Riding around on the tractor this past weekend, going slow to admire the changes at my Walden after we had some of it rid of much undergrowth that was suffocating and choking off the land’s potential, I noted that many of the scrubby plants that had been chopped down substantially by a large mulching machine were now sprouting leaves. I smiled. “As long as there are roots in the ground, there is life,” I thought to myself. So true.
We have many roots in the ground. As long as we keep them, we have another chance of life and living. Life naturally does not want to be denied.
What is our tap root? In plants, it is the straightest root that grows down vertically and from which all our other roots ultimately come. It provides the resources to gather nutrition (through the other roots) and great stability. Is your tap root your faith, your sense of purpose, your family…what is your tap root? Protect it and keep it in the ground for nourishment and stability.
Despite the scrub – yaupon, greenbrier and more – being ravaged by the machine as part of the clearing process to strengthen the pines, oaks and others, most are sprouting. Life does that to us, too – ravages us, in ways large and small. We get beat up and torn down. But the life within us continues, allowing another chance to sprout our own new leaves, they being indicators of the life within. The leaves, too, then get nourishment and help sustain life.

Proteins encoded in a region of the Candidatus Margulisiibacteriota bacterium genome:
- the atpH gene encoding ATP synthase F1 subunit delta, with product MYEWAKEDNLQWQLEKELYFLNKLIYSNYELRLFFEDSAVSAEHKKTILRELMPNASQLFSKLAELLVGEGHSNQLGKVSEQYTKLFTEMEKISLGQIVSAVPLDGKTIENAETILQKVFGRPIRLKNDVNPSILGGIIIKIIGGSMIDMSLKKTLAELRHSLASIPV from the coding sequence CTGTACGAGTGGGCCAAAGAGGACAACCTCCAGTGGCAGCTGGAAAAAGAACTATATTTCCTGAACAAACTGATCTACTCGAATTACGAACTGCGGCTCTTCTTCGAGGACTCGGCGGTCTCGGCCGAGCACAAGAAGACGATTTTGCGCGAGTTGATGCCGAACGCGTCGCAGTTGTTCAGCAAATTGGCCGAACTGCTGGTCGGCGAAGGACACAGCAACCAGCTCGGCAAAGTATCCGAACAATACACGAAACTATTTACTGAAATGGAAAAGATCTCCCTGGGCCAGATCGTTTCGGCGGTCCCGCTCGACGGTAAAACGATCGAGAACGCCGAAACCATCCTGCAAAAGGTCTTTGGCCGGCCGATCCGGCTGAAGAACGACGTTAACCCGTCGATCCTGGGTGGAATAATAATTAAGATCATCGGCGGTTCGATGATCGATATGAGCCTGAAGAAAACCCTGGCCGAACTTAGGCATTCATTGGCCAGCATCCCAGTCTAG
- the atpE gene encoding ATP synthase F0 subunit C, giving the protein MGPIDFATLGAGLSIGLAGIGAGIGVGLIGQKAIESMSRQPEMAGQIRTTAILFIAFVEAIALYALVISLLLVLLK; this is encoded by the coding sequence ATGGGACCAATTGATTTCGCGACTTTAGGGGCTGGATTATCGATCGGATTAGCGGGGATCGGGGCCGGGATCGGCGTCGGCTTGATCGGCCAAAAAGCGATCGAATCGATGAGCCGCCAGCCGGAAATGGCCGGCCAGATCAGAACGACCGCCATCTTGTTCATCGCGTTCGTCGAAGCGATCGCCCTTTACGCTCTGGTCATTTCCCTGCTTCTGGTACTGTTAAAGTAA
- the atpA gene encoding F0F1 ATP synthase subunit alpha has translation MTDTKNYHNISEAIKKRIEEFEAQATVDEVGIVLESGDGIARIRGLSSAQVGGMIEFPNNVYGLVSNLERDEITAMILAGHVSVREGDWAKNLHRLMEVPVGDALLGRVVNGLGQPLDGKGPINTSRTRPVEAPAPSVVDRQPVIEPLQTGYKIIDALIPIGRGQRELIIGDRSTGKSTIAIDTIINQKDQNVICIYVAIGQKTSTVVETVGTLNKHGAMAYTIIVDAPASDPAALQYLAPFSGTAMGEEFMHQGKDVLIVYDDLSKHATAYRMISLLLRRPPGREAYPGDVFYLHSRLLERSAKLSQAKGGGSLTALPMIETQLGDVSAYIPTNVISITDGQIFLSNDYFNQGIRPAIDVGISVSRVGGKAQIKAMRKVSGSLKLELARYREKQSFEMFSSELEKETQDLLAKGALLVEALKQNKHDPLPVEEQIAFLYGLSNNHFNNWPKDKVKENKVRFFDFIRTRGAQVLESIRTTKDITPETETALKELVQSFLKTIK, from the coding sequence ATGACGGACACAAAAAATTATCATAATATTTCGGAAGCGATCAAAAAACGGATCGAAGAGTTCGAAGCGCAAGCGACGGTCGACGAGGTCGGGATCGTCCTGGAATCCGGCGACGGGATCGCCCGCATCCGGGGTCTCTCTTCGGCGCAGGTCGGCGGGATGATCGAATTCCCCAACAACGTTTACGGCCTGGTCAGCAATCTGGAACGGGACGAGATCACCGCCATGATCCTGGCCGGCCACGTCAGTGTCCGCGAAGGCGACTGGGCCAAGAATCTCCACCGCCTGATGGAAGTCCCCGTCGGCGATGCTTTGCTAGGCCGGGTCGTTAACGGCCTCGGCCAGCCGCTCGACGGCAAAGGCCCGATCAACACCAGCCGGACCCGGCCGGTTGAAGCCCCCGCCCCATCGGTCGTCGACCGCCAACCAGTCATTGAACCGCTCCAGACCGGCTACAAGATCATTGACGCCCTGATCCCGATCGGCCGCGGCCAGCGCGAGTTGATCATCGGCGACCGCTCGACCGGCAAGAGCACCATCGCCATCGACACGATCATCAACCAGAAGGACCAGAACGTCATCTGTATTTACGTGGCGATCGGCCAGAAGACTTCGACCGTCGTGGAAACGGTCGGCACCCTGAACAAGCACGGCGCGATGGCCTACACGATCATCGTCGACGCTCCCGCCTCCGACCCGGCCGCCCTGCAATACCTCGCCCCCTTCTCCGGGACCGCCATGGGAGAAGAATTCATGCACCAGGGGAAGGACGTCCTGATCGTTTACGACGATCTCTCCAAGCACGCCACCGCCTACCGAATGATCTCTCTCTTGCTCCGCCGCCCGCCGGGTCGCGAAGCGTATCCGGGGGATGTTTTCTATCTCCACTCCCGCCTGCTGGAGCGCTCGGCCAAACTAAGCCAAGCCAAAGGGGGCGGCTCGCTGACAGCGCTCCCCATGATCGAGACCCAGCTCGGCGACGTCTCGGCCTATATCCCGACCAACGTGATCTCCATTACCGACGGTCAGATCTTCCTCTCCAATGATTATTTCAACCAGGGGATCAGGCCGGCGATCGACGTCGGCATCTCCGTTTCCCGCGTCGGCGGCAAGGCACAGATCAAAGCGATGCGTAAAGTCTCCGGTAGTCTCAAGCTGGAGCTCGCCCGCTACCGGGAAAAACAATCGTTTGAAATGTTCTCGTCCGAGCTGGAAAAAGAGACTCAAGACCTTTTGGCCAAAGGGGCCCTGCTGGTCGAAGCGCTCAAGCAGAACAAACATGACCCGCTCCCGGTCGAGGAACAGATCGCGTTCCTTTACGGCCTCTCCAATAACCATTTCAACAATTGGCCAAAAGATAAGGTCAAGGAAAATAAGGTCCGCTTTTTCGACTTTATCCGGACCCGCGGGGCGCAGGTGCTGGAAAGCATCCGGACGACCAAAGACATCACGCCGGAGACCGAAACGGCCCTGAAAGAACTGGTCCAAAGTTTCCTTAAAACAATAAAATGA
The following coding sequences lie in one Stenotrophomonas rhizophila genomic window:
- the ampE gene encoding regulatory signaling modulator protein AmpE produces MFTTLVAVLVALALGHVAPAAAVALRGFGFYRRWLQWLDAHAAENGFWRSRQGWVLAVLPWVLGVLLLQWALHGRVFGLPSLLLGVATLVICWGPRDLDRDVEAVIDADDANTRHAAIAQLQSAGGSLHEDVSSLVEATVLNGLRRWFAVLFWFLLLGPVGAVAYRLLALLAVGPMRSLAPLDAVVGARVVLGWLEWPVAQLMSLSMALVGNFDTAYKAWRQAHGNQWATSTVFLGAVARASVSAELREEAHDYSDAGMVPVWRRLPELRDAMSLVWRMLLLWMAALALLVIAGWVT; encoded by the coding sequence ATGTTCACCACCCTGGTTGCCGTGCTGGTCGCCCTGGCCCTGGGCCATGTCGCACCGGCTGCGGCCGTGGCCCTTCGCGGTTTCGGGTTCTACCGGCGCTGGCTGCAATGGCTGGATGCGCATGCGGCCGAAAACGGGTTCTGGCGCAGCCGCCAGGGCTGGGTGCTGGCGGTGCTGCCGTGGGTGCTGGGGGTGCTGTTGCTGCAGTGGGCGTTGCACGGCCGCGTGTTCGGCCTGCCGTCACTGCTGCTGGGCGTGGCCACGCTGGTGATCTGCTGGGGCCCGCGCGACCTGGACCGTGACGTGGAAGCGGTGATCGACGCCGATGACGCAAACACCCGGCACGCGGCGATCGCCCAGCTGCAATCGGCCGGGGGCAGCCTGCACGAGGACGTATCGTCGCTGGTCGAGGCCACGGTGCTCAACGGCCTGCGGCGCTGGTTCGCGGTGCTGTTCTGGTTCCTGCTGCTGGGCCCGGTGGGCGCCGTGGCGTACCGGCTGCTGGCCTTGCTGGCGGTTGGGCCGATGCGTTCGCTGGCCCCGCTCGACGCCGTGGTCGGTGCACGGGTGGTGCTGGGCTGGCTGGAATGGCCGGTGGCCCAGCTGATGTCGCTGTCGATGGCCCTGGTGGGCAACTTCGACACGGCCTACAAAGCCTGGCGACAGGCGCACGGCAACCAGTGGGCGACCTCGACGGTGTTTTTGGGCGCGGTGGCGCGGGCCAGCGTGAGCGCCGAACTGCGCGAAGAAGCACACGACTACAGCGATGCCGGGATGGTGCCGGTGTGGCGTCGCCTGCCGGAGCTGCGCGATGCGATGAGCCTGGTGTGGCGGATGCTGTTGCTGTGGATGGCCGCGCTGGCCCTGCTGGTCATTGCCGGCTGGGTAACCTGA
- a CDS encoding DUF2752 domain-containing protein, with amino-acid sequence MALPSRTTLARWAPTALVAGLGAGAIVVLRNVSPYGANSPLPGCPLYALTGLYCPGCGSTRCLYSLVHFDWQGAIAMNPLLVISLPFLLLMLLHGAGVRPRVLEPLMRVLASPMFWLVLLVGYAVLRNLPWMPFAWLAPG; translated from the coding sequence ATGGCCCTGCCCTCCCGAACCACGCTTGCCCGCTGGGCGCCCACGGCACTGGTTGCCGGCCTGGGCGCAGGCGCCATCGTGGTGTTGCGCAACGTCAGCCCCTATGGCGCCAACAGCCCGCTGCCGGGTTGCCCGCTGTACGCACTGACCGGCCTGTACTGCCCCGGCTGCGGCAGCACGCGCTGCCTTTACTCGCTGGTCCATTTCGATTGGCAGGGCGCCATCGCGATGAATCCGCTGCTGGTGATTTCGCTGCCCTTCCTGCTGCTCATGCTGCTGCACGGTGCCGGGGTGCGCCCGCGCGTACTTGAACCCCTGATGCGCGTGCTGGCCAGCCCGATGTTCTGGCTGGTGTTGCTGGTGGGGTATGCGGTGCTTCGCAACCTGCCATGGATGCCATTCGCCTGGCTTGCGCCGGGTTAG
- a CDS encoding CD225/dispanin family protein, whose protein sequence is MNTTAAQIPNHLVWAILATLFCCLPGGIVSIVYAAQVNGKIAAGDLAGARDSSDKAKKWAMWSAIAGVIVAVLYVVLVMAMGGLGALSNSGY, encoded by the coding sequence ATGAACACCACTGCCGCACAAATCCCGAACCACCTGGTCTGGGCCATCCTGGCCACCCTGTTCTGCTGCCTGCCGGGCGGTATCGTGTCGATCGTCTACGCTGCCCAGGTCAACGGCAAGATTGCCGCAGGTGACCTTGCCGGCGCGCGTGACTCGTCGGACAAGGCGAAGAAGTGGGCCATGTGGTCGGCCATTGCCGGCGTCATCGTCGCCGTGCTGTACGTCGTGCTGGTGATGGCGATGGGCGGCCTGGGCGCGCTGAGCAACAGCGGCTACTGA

I stopped the tractor and gazed at one particular yaupon stalk. Ragged at the top and only now about a foot tall, leaves were coming out of its side, gathering light and processing carbon dioxide: living and sustaining. The tractor idled and I looked deeper into the space and a magnificent oak showcased its leaves on long, thick boughs. Except where it couldn’t. It, too, has been ravaged, apparently for many years. I do not know the cause of the damage to branches and trunk, but it looks like a combination of lightning, pests, and who knows what else. Yet, two-thirds of its branches sustain it. Its roots are in the ground.
The land is full of reminders of the potential for survivability and flourishing if roots are kept solid and intact. The offshoot roots bring various forms of nutrition to the plants they serve, and I ponder that, too, while easing further along the road. Relationships, creative outlets, entertainment, education and learning, exercise…all these things that naturally come from our tap root provide us more sustenance, more stability and more life. I consider how many times people create what they think are roots, but they don’t come from their tap root. They create processes or a lifestyle that they think will provide them what they need for living, but they are detached from the tap root, and ultimately fail. These “solutions” are not of themselves, and that’s a problem.
I nodded to myself. “Where there are roots, there is life.” I then continued my drive, feeding my roots.
(c) Dion McInnis 2016